After going through the burial records, there are always plenty of gaps in the lists. Then comes the task of trying to fill in those gaps. At this point, I turn to the internet (the place of infinite answers), specifically the Claim a Convict website.
The Claim a Convict site helps to fill in some of the gaps left by the records, especially the ships that individuals came to Australia on or confirming the identity of the mothers of children buried in the cemetery. It generally has more detail than the records and is certainly much easier to read! This extra level of research really fills in the lists and it always feels good to find that missing piece, but it can often lead to more questions. There are times when the gap is so big, it could potentially be filled with a number of pieces. At that point, all you can do is write down the possibilities, and hope that later down the track you will have time to dig a little deeper. And that the information you need is still out there.
It’s always amazing what stories are told with the little information found on the records. For instance, the recurrence of names never ceases to amaze me. The number of Margarets, Marys, Elizabeths and Anns dominate the pages and show how popular those names were, not to mention how they have survived through the ages. And the different ages of each individual spark the imagination as I think over what kind of life they led, or what sort of person they were before they died. You end up thinking about what they did with their lives, what they thought of their lives, what they thought they would do with their lives. And for the children, you think about their mothers, about how many children they had lost, about whether they had more children, about what the rest of their life was like.
The records have been fun to look through and they have certainly highlighted to me how the smallest amount of history can tell a story and how many stories are out there. Each person has a history and there’s a lot more recorded than we realise. These convicts, given a sentence likened to death, have more left about them than they probably ever thought there would be. Each story can be found, and though they will never be complete, the names in these records will always be available, right next to their list of crimes. History is never black and white, nor is it ever just the recitation of facts. There is embellishment – historians have to fill the gaps somehow – and there is definitely an agenda with every article, book or show talking about history. But that’s what history is; it’s the telling and retelling of past events in a way that will capture the audience’s attention. In the end, history is simply a form of storytelling.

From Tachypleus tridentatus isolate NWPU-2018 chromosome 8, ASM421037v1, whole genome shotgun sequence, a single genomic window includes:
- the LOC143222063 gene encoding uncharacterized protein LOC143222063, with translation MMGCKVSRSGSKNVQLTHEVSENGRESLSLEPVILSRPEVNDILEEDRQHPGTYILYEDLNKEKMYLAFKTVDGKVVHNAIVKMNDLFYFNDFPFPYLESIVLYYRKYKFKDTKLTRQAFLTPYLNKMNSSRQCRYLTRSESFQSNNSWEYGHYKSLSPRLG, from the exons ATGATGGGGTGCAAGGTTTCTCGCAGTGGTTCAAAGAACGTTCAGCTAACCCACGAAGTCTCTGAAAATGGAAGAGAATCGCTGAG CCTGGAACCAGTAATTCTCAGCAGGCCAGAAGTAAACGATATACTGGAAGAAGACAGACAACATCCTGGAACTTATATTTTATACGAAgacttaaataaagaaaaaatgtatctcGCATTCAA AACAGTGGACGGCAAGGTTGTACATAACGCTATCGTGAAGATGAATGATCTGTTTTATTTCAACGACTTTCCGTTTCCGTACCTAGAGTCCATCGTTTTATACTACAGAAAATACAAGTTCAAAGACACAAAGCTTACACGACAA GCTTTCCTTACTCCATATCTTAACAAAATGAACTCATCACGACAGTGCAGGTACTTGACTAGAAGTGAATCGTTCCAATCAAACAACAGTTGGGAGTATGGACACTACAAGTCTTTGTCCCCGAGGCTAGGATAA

Suzannah Gaulke is an undergraduate student in the Department of History at the University of Sydney and is volunteering as an intern with SJCP for the next few months in partial fulfilment of her course requirements.
Today we launch The St. John’s Cemetery Project blog.
The blog will be an arena for announcing the publication of new biographies on the database, highlighting interesting research finds we are excited about, introducing our contributors and research assistants, and a place where they, too, will be able to participate as guest bloggers. It will also be a place to reflect on “doing” public history, digital history, convict history, and colonial history generally.
As the database is still in its embryonic phase, new features are constantly being added to increase its potential as a research tool as well as its utility to the local community members visiting the St. John’s Cemetery, Parramatta site itself. Those new site features will therefore also be announced on the blog along with some discussion about how they might be beneficial to you, whether you are a tourist, an urban explorer, an avid family history researcher, a professional genealogist, or an historian.